Thanks in part to the work of organisations like National Voices and its members, recent years have seen a significant shift away from a culture of medical paternalism, towards approaches which explore what makes each person unique; and how treatment and care can be delivered in individual, compassionate ways.
‘Person-centred care’ is now a buzzword, written into countless policy reports and mission statements. But making it a reality often boils down to the interactions between individuals on the ground: between patients, their family, friends and their healthcare team. Without honest communication about someone’s wishes, person-centred care simply cannot be achieved.
Recent polling found that an overwhelming majority (87%) of people feel it is important for healthcare professionals to know their wishes around future medical treatment and care, yet only 58% would feel comfortable discussing these wishes with them. Just one in ten (10%) said they would want a doctor to make final decisions regarding their treatment and care if they were to become unable to make these choices for themselves.
These results reveal a significant gap between what people say they would want the healthcare professionals delivering their care to know about them, and the ‘on the ground’ experience of having these ‘difficult’ conversations. They reveal that, for many, the care they are likely to receive is a world away from the vision of person-centred care described by National Voices’ Every Moment Counts narrative:
“I can make the last stage of my life as good as possible because everyone works together confidently, honestly and consistently to help me and the people who are important to me, including my carer(s).”
To help encourage and facilitate the conversations which enable people to experience a life which is meaningful to them, Compassion in Dying has developed Planning Ahead: My treatment and care. This new resource was produced in close collaboration with members of the public as well as health, social care and legal professionals. It explains in simple language the information people need to understand how treatment and care decisions are made, how they can plan ahead to ensure they stay in control of these decisions, and who to talk to and share their wishes with. The importance of communication is emphasised throughout, and the easy-to-follow layout provides an ideal template to prompt and guide people through the conversations they need to have in order to help ensure they get the care and treatment that’s right for them.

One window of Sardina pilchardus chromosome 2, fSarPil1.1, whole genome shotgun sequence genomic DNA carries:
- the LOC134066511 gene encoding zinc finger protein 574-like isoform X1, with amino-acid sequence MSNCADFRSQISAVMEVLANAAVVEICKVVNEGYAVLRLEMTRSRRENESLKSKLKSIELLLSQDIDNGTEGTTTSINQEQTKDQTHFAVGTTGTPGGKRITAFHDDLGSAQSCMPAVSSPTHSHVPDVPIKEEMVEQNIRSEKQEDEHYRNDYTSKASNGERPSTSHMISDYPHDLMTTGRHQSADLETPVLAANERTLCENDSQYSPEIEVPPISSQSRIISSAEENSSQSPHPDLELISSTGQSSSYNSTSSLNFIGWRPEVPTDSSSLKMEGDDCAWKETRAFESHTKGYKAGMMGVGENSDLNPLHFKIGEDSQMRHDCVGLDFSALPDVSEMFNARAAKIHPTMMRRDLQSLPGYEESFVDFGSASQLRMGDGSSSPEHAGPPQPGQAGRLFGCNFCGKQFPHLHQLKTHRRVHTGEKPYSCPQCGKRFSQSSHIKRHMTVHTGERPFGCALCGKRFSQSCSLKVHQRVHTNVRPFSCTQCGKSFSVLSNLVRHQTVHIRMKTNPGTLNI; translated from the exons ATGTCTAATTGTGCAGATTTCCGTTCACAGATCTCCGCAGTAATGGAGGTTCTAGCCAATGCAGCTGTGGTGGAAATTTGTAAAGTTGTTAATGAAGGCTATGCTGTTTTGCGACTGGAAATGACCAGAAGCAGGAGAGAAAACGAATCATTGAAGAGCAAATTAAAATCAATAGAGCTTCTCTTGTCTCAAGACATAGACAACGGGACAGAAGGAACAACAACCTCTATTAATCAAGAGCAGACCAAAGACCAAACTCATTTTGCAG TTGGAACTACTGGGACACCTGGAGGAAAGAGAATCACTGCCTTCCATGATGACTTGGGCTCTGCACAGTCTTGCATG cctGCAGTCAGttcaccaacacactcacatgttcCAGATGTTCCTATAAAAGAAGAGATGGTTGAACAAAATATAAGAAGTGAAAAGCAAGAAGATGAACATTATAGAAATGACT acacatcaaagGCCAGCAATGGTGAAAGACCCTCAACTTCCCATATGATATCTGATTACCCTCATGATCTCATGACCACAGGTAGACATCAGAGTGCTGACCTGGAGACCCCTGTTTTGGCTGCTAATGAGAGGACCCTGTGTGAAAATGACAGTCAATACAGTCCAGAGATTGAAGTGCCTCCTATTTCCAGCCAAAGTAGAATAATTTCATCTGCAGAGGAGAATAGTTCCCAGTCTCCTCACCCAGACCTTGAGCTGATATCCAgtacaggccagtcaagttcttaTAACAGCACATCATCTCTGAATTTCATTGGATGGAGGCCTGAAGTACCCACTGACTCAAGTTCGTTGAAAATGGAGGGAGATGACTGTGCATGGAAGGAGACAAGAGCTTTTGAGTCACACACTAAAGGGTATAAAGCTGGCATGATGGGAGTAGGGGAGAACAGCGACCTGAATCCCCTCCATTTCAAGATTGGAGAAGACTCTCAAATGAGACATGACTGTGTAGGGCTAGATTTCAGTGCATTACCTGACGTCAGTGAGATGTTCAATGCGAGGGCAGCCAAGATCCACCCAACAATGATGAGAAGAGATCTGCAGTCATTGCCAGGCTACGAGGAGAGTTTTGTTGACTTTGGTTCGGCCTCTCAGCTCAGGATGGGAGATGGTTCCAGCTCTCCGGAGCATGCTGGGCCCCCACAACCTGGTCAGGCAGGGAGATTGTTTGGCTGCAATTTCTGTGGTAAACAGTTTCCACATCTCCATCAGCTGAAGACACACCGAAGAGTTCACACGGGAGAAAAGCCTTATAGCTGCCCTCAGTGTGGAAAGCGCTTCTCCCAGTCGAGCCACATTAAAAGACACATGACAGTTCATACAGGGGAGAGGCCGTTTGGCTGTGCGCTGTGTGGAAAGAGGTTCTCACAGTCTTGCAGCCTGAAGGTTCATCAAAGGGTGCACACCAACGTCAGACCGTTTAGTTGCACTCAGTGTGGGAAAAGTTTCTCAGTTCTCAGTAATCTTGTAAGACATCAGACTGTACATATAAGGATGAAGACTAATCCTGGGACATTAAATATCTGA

People tell us that having these conversations is incredibly worthwhile. They tell us that these conversations bring peace of mind, and enable people to live as fully as possible, reassured that those around them know what a good life means to them. These conversations help make people’s families and friends feel more involved and confident that they can act to ensure these wishes are respected. And they help to ensure that healthcare professionals won’t be left guessing what matters most to the person in front of them.
“Now that I’ve written these things down, people caring for me will understand what matters to me, and can make the right decisions for me”
– Ana, whose personal experience is shared in Planning Ahead.
We hope Planning Ahead will be a valuable resource for individuals, their loved ones and healthcare professionals alike. All can play a part in encouraging and guiding these all-important conversations – they form the bedrock of person-centred care, particularly at the end of life.
All figures, unless otherwise stated, are from YouGov Plc. Total sample size was 1,680 adults. Fieldwork was undertaken between 15th - 16th April 2018. The survey was carried out online. The figures have been weighted and are representative of all GB adults (aged 18+).